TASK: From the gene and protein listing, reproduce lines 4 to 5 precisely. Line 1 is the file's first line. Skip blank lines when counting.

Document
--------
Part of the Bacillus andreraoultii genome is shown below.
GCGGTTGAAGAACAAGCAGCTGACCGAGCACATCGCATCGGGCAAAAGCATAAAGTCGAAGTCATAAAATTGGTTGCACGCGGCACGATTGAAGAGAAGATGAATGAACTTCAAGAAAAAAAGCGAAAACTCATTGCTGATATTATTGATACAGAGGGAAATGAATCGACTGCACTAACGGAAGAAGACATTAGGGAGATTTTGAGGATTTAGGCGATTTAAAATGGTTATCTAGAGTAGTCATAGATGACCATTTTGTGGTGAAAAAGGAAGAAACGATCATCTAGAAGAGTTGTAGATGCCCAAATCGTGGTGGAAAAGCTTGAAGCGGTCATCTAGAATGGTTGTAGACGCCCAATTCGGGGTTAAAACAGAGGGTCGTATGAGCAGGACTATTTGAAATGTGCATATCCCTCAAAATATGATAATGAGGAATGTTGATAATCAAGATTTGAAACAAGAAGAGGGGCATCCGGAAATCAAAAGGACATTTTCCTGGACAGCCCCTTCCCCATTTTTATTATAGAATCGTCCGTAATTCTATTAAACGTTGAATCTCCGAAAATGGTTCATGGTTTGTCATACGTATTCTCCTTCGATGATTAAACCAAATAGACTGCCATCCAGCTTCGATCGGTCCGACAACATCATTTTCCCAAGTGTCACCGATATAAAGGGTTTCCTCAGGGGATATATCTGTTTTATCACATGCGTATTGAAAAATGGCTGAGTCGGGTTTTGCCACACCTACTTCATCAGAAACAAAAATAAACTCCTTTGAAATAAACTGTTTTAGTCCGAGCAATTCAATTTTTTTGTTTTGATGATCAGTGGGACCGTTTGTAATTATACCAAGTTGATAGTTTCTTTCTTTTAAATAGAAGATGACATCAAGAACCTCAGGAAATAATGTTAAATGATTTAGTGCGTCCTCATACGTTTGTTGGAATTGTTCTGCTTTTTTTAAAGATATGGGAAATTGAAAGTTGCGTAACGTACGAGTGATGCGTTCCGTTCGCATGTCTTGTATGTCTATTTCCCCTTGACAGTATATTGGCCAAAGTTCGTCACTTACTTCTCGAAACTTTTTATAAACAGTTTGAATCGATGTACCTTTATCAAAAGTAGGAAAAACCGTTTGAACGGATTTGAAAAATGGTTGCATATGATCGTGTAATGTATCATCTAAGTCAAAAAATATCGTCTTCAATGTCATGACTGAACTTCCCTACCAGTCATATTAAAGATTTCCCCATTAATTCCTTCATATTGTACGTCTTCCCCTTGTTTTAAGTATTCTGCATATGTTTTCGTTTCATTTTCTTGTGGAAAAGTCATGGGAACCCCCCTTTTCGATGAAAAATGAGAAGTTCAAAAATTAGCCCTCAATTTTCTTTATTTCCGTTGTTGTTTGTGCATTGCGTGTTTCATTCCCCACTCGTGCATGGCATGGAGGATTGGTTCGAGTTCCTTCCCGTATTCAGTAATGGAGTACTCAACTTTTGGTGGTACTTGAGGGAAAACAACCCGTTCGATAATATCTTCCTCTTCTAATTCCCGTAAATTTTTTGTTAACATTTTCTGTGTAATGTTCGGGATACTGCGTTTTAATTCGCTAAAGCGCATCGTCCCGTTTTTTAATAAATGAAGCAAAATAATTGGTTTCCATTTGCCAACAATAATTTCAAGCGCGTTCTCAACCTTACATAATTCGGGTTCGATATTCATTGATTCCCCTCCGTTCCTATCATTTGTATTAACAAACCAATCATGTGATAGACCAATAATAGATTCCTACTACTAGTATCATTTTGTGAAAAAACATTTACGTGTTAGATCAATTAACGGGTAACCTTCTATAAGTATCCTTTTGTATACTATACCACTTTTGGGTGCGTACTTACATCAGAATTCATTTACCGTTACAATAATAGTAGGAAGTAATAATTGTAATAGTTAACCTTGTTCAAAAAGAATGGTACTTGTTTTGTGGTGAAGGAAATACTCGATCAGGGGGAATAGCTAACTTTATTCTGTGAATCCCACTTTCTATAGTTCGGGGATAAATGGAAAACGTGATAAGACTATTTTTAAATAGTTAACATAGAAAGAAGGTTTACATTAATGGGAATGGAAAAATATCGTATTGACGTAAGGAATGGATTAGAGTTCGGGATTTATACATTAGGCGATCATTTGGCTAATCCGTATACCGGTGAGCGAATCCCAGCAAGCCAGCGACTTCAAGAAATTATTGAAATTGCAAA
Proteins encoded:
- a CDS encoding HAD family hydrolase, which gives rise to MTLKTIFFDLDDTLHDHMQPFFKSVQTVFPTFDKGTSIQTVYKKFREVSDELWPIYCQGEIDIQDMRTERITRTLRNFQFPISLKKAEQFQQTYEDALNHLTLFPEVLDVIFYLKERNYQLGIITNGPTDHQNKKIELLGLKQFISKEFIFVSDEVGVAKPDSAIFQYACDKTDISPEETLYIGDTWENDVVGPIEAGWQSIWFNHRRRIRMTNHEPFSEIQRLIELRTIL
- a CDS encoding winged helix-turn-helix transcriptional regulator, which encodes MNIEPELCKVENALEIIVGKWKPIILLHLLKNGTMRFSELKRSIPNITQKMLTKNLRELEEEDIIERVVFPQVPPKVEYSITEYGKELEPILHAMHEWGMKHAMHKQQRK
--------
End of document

- a CDS encoding HAD family hydrolase, which gives rise to MTLKTIFFDLDDTLHDHMQPFFKSVQTVFPTFDKGTSIQTVYKKFREVSDELWPIYCQGEIDIQDMRTERITRTLRNFQFPISLKKAEQFQQTYEDALNHLTLFPEVLDVIFYLKERNYQLGIITNGPTDHQNKKIELLGLKQFISKEFIFVSDEVGVAKPDSAIFQYACDKTDISPEETLYIGDTWENDVVGPIEAGWQSIWFNHRRRIRMTNHEPFSEIQRLIELRTIL
- a CDS encoding winged helix-turn-helix transcriptional regulator, which encodes MNIEPELCKVENALEIIVGKWKPIILLHLLKNGTMRFSELKRSIPNITQKMLTKNLRELEEEDIIERVVFPQVPPKVEYSITEYGKELEPILHAMHEWGMKHAMHKQQRK